“So, what does urban Italian mean”?
That was the question I posed to my very good-natured server at JT’s Urban Italian. I wasn’t being rhetorical. I was looking for an answer that might resolve what I perceived to be the restaurant’s glaring contradiction.
Despite billing itself as “urban,” which connotes sophistication, and despite being portrayed by its owners and the media as upscale and akin to a trendy restaurant you might find in a city like New York or Toronto, JT’s looks and feels provincial. From its artless logo and hulking large screen TVs to its loud purple walls, black ceiling, mirrored pendant lamps, and neo-90s patterned carpet, it is like something out of a “Saved by the Bell” soundstage. Aesthetically speaking, it’s precisely the opposite of what I look for in a modern, “urban” dining experience.
The cocktail menu, which panders to the masses at the expense of being interesting or admirable, did not leave me with a better impression. More than half of it is vodka based. Of the restaurant’s few attempts to incorporate better bottles into the mix, two—Crème de Violette and Campari—are glaringly misspelled. Most frustrating though is JT’s lead specialty drink: an uninspired mix of Tito’s, soda, and tonic. You know, a “sonic.”
Honestly, if that still passes as a craft cocktail in this city, we have a long way to go.
My misgivings about the décor and cocktail program aside, the bartender I spoke with on my recent visit was pleasant and engaging—polished even. I wasn’t about to drop $10 on something with Absolut Citron and prosecco, but I appreciated that he asked me about the book I had in tow. And I was genuinely happy to hear his subsequent thoughts on Virginia Woolf while I sipped a perfectly nice glass of Chablis and waited for my friend. In hindsight, that’s where the incongruity began.
It was incongruous because, the wine, the bar banter, and the food I would come to eat that evening all demonstrated some amount finesse, and all were better than the atmosphere demanded they be.
A starter of bruschetta ($7.50), for instance, really worked all the “stuff on bread” pleasure centers my brain has accumulated over the years. The dish’s monochromatic display of verdant pea puree, perfectly ombré avocado slices, and mint was delicately interrupted by wisps of pink-ringed radish and a dusting of grated cured egg yolk. The latter added complex saltiness, in much the same way a hard cheese would. A sort of ovular parmesan.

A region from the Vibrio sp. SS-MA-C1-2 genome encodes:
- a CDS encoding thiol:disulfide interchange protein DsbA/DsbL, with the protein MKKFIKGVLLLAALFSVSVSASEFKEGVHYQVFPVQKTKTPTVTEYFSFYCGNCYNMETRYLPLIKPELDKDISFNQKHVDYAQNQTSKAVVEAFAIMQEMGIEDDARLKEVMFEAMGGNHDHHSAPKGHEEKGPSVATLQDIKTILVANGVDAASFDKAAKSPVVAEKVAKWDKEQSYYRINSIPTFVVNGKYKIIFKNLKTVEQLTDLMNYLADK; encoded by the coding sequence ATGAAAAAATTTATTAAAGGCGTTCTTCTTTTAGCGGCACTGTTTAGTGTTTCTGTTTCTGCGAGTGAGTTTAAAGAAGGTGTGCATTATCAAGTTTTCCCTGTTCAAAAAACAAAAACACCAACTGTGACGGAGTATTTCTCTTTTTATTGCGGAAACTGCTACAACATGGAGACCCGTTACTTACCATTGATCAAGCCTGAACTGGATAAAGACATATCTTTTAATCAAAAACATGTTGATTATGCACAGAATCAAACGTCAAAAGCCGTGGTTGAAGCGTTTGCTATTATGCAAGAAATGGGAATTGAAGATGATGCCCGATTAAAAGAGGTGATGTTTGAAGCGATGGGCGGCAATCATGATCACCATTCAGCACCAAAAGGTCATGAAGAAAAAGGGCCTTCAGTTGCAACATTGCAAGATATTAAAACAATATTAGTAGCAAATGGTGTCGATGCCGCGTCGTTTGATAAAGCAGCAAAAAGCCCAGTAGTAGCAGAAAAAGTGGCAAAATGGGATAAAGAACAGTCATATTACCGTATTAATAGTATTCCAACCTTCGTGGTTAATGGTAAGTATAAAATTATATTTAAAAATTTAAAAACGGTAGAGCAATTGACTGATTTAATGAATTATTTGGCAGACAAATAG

The whole thing was grounded by slices of perfectly charred toast, which contributed necessary texture and a smoky, savory counterpoint to the creamy, bright toppings. Good bruschetta should be scorched. Too often in this town, it is not.
Char was also the strong suit of “nanna’s” fresh artichokes ($11), which arrived stems-on in a cast iron-encased pool of olive oil. They were served with half-heartedly blistered tomatoes that would have benefitted from more deflating, sugar-concentrating heat. A crowning dollop of fresh ricotta needed more salt to bring out its lactic charms. But it was far from a bad dish.
Entrees of Mediterranean sea bass ($36) and black spaghetti ($27) were deftly executed and spoke to the kitchen’s attention to detail. The former was served in thin, crisp-skinned filets over a silky, melting mélange of brown buttered fennel and zucchini amplified by lemon juice and capers. The latter boasted perfectly cooked pasta and a gaggle’s worth of tender baby octopi bound by a marrow-enriched pomodoro sauce. A healthy smattering of sweated celery brought a welcome, perceptible vegetal note to an otherwise rich and briny dish.
Altogether, the food was not revelatory or envelope pushing. But it was a solidly good meal reflective of a chef with taste and a point of view. That put it squarely at odds with its surroundings.
As for my server’s answer to my question, I think he spieled something about hipsters and casual dining and modern interpretations of Italian fare.
I can’t be sure though. His words were garbled by a Maroon 5 video blaring from the right-most flat screen.